Plant a Billion Trees goal: to restore one billion native trees to Brazil’s highly endangered Atlantic Forest over the next 7 years. “Tropical forests are the lungs of the earth, filtering out ten million tons of carbon dioxide from the atmosphere every year. Every day these valuable trees help reduce global warming.”

Growing up under towering redwoods, I’ve always been close to trees. I believe trees are vital. Our bodies, hearts, and brains need their silent majesty, green boughs, and shade. Trees are rooted in humankind’s childhood. When we cut them down we sever ourselves from our wild past and chop down our most ancient playground.

I’ve been celebrating Earth Day, educating readers about Plant A Billion Trees on school visits, and donating 10% of my school visit fees to PABT since the launch of The Dragons of Noor in Oct. 2010. Together with readers we’ve planted 250 trees in the Brazilian Atlantic Forest! We’ll continue our efforts through next school year after the paperback comes out Oct 2011.

Blog readers here who want to help restore the forest can swing by the website page or go directly to Plant a Billion Trees campaign.

Janet under a Banyan tree

~Feel the ground beneath your feet as you walk. Heart to root; remember the ones who hold you up.~ Evver the tree spirit of Noor

Thanks, Janet! Readers, post a comment to be entered in a drawing for The Dragons of Noor, the sequel to The Beasts of Noor.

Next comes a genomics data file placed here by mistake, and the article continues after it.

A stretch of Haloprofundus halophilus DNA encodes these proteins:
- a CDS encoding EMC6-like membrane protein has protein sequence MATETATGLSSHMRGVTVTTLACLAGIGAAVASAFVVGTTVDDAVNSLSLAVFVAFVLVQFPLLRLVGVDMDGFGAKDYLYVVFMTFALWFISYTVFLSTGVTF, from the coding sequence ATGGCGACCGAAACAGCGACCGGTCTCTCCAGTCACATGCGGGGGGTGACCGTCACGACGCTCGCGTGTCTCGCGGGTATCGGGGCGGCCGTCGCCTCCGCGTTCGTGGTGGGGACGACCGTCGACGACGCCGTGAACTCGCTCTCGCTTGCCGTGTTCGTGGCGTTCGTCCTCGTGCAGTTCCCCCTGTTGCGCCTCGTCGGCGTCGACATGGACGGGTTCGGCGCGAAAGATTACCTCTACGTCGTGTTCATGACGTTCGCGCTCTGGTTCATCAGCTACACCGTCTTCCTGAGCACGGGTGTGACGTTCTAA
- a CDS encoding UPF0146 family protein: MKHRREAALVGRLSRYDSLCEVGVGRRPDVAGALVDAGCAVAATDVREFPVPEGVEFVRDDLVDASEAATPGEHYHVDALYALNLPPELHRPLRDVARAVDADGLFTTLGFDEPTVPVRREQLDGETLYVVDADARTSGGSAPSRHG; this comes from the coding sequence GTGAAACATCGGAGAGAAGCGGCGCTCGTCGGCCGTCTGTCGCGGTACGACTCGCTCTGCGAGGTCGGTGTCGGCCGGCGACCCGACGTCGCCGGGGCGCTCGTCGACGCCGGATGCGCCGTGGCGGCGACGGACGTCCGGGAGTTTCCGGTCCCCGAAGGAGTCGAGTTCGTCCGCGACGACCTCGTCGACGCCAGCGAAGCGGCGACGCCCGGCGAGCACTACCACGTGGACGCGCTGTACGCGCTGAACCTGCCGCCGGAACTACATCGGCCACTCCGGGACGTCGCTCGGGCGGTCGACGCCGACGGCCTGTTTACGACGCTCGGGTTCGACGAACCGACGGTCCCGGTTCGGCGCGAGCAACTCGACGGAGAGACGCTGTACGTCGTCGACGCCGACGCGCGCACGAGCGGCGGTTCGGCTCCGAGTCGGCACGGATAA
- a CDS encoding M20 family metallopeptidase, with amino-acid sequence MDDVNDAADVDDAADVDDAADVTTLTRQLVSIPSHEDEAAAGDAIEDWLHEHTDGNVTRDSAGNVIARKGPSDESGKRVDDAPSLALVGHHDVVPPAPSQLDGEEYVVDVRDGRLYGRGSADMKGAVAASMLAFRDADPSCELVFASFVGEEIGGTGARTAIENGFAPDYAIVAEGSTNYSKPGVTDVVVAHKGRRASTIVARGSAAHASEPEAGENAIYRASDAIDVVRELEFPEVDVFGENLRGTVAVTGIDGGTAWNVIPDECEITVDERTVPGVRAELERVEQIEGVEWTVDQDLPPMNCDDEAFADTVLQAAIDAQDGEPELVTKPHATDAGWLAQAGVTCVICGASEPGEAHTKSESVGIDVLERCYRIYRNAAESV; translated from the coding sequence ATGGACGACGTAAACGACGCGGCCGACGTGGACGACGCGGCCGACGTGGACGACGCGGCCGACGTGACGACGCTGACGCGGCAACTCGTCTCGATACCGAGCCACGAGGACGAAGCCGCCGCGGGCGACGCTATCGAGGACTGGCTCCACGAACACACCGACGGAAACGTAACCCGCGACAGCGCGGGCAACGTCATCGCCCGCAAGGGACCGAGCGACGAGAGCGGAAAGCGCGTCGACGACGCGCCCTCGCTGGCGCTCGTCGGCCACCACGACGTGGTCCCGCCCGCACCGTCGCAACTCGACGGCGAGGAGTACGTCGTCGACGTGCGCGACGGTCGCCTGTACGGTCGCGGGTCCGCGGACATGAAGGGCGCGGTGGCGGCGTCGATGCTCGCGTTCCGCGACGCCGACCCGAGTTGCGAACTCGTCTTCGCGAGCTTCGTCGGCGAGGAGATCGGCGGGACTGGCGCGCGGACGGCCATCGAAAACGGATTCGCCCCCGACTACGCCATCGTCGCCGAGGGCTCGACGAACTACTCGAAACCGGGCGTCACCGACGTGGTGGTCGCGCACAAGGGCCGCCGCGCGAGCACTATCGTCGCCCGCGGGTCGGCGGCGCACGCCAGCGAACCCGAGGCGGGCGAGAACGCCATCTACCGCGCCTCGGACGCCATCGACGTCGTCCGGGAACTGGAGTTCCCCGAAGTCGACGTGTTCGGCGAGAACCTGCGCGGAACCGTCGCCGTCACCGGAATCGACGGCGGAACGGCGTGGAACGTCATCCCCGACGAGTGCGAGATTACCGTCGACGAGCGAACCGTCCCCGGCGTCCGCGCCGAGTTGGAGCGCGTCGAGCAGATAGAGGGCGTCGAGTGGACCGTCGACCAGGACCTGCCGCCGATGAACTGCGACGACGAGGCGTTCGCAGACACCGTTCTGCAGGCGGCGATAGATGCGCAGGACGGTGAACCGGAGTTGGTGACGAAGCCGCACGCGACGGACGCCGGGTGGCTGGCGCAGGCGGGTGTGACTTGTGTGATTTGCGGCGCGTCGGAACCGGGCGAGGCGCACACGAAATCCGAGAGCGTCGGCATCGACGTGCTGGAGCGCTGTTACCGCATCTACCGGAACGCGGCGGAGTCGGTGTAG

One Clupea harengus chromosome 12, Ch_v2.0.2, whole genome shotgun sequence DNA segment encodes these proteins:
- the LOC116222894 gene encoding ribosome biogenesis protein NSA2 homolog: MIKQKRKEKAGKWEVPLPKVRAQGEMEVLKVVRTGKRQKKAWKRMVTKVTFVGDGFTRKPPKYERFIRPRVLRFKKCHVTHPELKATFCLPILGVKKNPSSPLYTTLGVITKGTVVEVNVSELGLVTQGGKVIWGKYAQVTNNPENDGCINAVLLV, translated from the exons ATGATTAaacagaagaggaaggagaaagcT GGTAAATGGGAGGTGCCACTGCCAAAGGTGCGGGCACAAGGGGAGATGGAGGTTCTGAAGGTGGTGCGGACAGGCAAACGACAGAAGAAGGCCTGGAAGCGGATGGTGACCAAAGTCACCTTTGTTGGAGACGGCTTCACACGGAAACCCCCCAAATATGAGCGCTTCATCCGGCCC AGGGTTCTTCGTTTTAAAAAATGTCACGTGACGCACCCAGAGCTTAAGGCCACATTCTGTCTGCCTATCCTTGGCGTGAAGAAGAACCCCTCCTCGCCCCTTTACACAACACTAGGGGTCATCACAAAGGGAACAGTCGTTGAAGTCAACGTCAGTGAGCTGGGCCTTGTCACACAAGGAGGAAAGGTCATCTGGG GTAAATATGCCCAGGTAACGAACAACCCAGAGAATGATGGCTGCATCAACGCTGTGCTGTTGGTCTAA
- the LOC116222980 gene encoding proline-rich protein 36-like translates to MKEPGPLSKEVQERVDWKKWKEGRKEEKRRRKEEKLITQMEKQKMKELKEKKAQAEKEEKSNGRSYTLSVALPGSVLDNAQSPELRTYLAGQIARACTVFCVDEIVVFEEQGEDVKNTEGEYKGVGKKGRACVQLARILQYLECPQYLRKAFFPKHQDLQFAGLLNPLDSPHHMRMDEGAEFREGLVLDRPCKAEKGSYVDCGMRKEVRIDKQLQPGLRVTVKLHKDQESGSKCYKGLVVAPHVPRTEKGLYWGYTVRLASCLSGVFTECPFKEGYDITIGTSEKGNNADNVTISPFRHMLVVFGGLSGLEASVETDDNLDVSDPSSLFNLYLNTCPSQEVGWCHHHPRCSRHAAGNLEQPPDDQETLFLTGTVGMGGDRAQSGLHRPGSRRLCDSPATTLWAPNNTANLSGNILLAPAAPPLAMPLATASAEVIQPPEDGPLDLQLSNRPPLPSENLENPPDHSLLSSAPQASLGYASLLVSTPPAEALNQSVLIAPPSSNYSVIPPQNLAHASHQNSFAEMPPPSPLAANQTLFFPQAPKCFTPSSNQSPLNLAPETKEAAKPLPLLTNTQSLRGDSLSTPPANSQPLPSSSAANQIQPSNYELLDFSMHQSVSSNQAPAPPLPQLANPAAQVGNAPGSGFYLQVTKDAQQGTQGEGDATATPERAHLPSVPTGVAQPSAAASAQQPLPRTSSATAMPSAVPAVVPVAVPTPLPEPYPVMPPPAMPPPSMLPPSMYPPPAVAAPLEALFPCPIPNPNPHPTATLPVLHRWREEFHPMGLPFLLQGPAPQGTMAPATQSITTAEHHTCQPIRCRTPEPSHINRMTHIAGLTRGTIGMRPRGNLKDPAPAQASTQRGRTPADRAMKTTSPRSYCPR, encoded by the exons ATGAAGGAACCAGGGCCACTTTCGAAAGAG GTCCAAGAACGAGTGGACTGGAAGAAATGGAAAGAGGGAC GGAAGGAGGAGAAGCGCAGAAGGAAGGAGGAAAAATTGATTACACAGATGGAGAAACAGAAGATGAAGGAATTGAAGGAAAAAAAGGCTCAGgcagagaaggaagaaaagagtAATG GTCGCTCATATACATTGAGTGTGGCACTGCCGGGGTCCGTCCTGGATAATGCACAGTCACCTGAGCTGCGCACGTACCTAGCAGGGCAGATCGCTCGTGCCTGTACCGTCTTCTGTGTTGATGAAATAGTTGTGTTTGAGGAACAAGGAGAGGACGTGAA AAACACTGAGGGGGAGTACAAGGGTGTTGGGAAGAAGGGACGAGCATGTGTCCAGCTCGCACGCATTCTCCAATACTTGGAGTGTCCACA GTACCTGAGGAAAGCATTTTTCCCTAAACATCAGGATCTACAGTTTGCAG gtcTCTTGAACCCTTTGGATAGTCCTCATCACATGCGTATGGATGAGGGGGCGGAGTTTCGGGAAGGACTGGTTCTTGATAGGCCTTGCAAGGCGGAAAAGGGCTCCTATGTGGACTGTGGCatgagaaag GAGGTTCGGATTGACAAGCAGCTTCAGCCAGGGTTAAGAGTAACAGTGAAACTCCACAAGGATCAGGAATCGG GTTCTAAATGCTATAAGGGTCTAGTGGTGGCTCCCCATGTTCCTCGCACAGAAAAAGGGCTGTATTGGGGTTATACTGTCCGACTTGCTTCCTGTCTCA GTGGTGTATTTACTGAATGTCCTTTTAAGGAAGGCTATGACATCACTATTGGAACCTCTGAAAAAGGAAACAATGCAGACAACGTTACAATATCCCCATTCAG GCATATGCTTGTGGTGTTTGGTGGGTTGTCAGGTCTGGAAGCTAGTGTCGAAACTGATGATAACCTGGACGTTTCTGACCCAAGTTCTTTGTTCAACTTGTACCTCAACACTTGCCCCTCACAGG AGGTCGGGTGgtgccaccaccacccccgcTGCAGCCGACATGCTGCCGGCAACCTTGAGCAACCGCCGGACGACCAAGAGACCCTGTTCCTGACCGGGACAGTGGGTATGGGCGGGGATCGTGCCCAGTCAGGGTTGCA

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Janet Lee Carey interview: part 2

Welcome to day two of Janet Lee Carey’s interview. Remember to post a comment tomorrow to be entered in a drawing for The Dragons of Noor, the sequel to The Beasts of Noor.

CE: What are your writing days like?

JLC: I start my writing day as if I’m going on a climb and I need to bring provisions with me: a thermos of hot tea on cold days, plenty of water on warm ones. I daydream and write in my journal a while to get the ideas flowing. Soon I light the candle in my Aladdin’s lamp, switch on the computer, and journey into the story world. I’m lost in there until lunch time when I emerge ready for a bite to eat and a walk. After the walk, I’m back to the writing. Of course this is my “ideal” day; I also spend a lot of time with the busyness of the business, all writers do, but I begin to feel story-starved if I stay away from writing for too long.